Exercise-Induced Asthma (cont.)
When to Seek Medical Care
If you think you or your child may have exercise-induced asthma, promptly make an appointment with your
If you or your child has exercise-induced asthma, you should have an action plan worked out in advance with your health-care professional. This plan should include instructions on how to prevent an attack while exercising, what to do when an asthma attack occurs, when to call the
health-care professional, and when to go to a hospital emergency department.
The following is an example of an action plan in case of an exercise-induced attack:
- Take two puffs of an inhaled beta2-agonist (a rescue medication) with one minute between puffs. If there is no relief, take an additional puff every
five minutes. If there is no response after eight puffs, which is 40 minutes, your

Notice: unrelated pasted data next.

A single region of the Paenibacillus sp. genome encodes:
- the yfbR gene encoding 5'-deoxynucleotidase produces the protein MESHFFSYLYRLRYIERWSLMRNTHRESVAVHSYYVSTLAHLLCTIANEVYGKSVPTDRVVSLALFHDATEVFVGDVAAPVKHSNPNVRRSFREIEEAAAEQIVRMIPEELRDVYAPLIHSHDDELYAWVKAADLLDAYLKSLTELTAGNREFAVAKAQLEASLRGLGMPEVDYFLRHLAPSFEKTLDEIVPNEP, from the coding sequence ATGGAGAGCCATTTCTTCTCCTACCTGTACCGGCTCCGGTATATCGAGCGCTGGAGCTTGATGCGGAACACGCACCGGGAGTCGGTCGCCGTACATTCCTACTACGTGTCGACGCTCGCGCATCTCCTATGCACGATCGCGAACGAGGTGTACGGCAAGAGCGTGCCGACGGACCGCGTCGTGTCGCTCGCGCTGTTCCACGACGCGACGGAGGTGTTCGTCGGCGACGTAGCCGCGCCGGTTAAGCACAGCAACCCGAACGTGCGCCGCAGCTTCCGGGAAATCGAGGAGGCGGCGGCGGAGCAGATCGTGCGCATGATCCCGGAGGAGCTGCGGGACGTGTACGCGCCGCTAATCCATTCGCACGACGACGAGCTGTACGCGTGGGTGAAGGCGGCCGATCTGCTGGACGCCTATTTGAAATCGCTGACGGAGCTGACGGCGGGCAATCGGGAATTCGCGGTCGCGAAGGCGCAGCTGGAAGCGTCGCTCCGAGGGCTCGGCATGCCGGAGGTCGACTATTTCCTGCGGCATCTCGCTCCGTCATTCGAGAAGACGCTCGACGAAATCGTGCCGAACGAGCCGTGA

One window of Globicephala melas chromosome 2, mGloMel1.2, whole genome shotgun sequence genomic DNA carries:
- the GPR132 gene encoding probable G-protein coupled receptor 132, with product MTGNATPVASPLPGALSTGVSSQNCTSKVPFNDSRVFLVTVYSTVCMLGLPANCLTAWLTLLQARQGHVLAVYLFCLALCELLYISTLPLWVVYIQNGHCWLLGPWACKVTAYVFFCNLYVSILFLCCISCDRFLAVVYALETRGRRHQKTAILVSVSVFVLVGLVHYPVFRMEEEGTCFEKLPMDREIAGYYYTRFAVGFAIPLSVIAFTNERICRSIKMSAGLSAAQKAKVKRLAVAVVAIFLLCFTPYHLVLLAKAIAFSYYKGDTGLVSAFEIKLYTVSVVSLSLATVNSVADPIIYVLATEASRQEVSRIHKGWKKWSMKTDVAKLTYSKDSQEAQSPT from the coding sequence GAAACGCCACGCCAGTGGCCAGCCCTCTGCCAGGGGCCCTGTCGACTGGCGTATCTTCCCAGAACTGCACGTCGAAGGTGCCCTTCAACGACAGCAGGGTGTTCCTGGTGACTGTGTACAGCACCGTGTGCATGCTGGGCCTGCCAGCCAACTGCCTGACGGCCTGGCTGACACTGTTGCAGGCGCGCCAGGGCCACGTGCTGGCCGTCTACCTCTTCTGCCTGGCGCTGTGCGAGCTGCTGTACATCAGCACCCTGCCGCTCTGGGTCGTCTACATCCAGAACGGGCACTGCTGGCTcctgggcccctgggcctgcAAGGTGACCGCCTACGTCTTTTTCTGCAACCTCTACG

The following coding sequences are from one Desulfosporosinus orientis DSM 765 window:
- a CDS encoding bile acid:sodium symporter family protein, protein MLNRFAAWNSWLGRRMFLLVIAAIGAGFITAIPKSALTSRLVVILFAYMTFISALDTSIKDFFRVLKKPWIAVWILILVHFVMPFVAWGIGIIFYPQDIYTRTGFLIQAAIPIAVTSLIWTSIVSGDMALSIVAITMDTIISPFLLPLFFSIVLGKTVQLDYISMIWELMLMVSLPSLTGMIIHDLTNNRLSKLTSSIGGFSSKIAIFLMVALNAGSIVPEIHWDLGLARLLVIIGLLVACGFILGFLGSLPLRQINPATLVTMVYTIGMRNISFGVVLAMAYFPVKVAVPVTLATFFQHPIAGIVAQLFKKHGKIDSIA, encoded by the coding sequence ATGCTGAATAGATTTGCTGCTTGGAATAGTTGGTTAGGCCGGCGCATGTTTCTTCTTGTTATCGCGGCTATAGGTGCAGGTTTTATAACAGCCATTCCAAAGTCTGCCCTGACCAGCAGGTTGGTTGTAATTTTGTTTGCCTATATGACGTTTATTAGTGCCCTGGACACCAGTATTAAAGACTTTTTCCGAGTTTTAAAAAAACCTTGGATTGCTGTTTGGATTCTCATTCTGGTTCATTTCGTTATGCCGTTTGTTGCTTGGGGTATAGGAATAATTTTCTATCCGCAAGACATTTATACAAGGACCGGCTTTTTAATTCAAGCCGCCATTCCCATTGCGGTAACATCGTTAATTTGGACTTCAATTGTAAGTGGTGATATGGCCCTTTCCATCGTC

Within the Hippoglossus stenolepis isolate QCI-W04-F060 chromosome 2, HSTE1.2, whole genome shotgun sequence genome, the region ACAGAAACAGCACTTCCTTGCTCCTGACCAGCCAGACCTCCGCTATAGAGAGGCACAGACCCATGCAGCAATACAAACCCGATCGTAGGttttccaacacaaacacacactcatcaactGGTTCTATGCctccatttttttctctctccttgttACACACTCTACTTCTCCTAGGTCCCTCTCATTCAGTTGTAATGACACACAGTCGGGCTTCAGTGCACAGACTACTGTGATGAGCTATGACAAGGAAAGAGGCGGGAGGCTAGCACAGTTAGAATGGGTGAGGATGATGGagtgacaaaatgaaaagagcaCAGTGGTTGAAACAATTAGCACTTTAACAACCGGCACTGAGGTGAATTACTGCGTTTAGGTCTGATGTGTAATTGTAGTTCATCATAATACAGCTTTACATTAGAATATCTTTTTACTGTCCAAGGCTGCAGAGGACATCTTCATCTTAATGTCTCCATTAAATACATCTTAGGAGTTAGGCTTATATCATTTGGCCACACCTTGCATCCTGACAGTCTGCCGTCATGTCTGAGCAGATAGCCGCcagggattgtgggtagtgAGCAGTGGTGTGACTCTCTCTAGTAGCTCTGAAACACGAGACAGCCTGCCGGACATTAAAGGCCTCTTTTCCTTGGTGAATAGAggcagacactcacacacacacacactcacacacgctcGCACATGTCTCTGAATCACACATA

health-care professional should be called.
- Your health-care professional should also be called if you have an asthma attack when you are already taking oral or inhaled steroids or if your inhaler treatments are not lasting
- Keep in mind that these are general guidelines only. If your health-care
professional recommends another plan for you, follow that plan.
Although asthma is a reversible disease, and treatments are available, people can die from a severe asthma attack.
- If you are having an asthma attack and have severe shortness of breath or are unable to reach your health-care professional in a short period of time, you must go to the nearest hospital emergency department.
- Do not drive yourself to the hospital. Have a friend or family member drive. If you are alone, immediately call 911 for emergency medical transport.
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